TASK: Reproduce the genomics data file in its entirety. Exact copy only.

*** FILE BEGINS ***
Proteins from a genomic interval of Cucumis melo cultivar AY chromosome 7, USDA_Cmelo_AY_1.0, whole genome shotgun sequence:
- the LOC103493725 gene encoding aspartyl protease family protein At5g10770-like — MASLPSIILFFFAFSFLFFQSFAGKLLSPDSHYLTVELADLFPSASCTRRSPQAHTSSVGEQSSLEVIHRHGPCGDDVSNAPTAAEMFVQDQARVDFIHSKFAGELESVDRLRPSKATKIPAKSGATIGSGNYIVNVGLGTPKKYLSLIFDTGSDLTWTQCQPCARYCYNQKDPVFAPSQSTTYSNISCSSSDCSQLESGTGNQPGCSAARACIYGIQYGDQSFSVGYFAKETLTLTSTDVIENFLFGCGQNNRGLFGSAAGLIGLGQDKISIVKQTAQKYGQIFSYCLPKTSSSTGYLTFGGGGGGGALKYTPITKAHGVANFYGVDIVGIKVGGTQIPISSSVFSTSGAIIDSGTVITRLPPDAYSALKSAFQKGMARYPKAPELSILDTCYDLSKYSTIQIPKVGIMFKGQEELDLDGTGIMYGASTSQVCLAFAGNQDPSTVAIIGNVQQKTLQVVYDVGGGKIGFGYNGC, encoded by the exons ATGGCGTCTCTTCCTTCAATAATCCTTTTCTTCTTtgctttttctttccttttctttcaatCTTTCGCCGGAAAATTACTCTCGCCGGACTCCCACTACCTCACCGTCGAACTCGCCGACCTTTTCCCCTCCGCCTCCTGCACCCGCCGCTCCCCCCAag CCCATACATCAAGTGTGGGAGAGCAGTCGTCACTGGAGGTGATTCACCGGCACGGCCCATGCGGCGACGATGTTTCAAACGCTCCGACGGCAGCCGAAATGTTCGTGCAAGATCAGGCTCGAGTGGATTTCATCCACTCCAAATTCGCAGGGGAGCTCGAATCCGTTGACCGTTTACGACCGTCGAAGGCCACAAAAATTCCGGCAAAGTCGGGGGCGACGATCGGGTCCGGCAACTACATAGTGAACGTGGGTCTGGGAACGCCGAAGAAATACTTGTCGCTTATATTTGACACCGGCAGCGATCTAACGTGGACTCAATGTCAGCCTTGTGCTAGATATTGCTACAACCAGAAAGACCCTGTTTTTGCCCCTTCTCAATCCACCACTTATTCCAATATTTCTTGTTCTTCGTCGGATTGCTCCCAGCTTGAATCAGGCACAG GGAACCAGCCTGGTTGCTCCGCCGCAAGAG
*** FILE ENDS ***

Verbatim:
Proteins from a genomic interval of Cucumis melo cultivar AY chromosome 7, USDA_Cmelo_AY_1.0, whole genome shotgun sequence:
- the LOC103493725 gene encoding aspartyl protease family protein At5g10770-like — MASLPSIILFFFAFSFLFFQSFAGKLLSPDSHYLTVELADLFPSASCTRRSPQAHTSSVGEQSSLEVIHRHGPCGDDVSNAPTAAEMFVQDQARVDFIHSKFAGELESVDRLRPSKATKIPAKSGATIGSGNYIVNVGLGTPKKYLSLIFDTGSDLTWTQCQPCARYCYNQKDPVFAPSQSTTYSNISCSSSDCSQLESGTGNQPGCSAARACIYGIQYGDQSFSVGYFAKETLTLTSTDVIENFLFGCGQNNRGLFGSAAGLIGLGQDKISIVKQTAQKYGQIFSYCLPKTSSSTGYLTFGGGGGGGALKYTPITKAHGVANFYGVDIVGIKVGGTQIPISSSVFSTSGAIIDSGTVITRLPPDAYSALKSAFQKGMARYPKAPELSILDTCYDLSKYSTIQIPKVGIMFKGQEELDLDGTGIMYGASTSQVCLAFAGNQDPSTVAIIGNVQQKTLQVVYDVGGGKIGFGYNGC, encoded by the exons ATGGCGTCTCTTCCTTCAATAATCCTTTTCTTCTTtgctttttctttccttttctttcaatCTTTCGCCGGAAAATTACTCTCGCCGGACTCCCACTACCTCACCGTCGAACTCGCCGACCTTTTCCCCTCCGCCTCCTGCACCCGCCGCTCCCCCCAag CCCATACATCAAGTGTGGGAGAGCAGTCGTCACTGGAGGTGATTCACCGGCACGGCCCATGCGGCGACGATGTTTCAAACGCTCCGACGGCAGCCGAAATGTTCGTGCAAGATCAGGCTCGAGTGGATTTCATCCACTCCAAATTCGCAGGGGAGCTCGAATCCGTTGACCGTTTACGACCGTCGAAGGCCACAAAAATTCCGGCAAAGTCGGGGGCGACGATCGGGTCCGGCAACTACATAGTGAACGTGGGTCTGGGAACGCCGAAGAAATACTTGTCGCTTATATTTGACACCGGCAGCGATCTAACGTGGACTCAATGTCAGCCTTGTGCTAGATATTGCTACAACCAGAAAGACCCTGTTTTTGCCCCTTCTCAATCCACCACTTATTCCAATATTTCTTGTTCTTCGTCGGATTGCTCCCAGCTTGAATCAGGCACAG GGAACCAGCCTGGTTGCTCCGCCGCAAGAG